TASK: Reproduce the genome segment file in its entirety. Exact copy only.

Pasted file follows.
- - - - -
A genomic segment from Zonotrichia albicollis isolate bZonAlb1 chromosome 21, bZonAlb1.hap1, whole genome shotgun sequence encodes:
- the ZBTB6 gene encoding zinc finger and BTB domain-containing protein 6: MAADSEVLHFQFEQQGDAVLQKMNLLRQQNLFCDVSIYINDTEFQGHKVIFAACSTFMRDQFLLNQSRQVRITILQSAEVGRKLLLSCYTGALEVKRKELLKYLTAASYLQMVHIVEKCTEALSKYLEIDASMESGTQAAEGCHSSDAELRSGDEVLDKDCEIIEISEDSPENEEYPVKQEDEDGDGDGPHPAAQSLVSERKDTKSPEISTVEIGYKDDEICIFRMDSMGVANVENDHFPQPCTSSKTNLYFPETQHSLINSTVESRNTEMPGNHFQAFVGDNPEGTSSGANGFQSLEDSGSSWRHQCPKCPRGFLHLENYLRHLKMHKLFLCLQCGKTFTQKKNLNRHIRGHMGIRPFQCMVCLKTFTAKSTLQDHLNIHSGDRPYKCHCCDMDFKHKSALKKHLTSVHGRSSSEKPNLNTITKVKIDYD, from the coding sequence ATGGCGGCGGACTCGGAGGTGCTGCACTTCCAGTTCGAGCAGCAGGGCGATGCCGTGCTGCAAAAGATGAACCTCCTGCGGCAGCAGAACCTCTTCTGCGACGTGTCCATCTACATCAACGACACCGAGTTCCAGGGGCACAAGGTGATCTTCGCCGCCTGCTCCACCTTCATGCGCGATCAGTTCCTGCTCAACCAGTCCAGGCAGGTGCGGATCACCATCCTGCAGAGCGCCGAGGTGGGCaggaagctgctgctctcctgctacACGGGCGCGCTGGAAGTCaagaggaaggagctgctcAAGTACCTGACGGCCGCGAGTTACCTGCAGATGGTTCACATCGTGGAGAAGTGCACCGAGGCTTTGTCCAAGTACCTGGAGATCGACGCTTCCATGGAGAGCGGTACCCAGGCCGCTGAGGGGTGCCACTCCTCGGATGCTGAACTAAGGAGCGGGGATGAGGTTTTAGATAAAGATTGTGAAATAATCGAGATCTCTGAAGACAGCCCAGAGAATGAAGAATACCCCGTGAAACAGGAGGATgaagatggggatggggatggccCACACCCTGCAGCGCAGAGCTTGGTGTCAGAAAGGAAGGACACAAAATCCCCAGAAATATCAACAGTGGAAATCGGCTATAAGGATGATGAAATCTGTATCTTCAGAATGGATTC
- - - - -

A genomic segment from Zonotrichia albicollis isolate bZonAlb1 chromosome 21, bZonAlb1.hap1, whole genome shotgun sequence encodes:
- the ZBTB6 gene encoding zinc finger and BTB domain-containing protein 6: MAADSEVLHFQFEQQGDAVLQKMNLLRQQNLFCDVSIYINDTEFQGHKVIFAACSTFMRDQFLLNQSRQVRITILQSAEVGRKLLLSCYTGALEVKRKELLKYLTAASYLQMVHIVEKCTEALSKYLEIDASMESGTQAAEGCHSSDAELRSGDEVLDKDCEIIEISEDSPENEEYPVKQEDEDGDGDGPHPAAQSLVSERKDTKSPEISTVEIGYKDDEICIFRMDSMGVANVENDHFPQPCTSSKTNLYFPETQHSLINSTVESRNTEMPGNHFQAFVGDNPEGTSSGANGFQSLEDSGSSWRHQCPKCPRGFLHLENYLRHLKMHKLFLCLQCGKTFTQKKNLNRHIRGHMGIRPFQCMVCLKTFTAKSTLQDHLNIHSGDRPYKCHCCDMDFKHKSALKKHLTSVHGRSSSEKPNLNTITKVKIDYD, from the coding sequence ATGGCGGCGGACTCGGAGGTGCTGCACTTCCAGTTCGAGCAGCAGGGCGATGCCGTGCTGCAAAAGATGAACCTCCTGCGGCAGCAGAACCTCTTCTGCGACGTGTCCATCTACATCAACGACACCGAGTTCCAGGGGCACAAGGTGATCTTCGCCGCCTGCTCCACCTTCATGCGCGATCAGTTCCTGCTCAACCAGTCCAGGCAGGTGCGGATCACCATCCTGCAGAGCGCCGAGGTGGGCaggaagctgctgctctcctgctacACGGGCGCGCTGGAAGTCaagaggaaggagctgctcAAGTACCTGACGGCCGCGAGTTACCTGCAGATGGTTCACATCGTGGAGAAGTGCACCGAGGCTTTGTCCAAGTACCTGGAGATCGACGCTTCCATGGAGAGCGGTACCCAGGCCGCTGAGGGGTGCCACTCCTCGGATGCTGAACTAAGGAGCGGGGATGAGGTTTTAGATAAAGATTGTGAAATAATCGAGATCTCTGAAGACAGCCCAGAGAATGAAGAATACCCCGTGAAACAGGAGGATgaagatggggatggggatggccCACACCCTGCAGCGCAGAGCTTGGTGTCAGAAAGGAAGGACACAAAATCCCCAGAAATATCAACAGTGGAAATCGGCTATAAGGATGATGAAATCTGTATCTTCAGAATGGATTC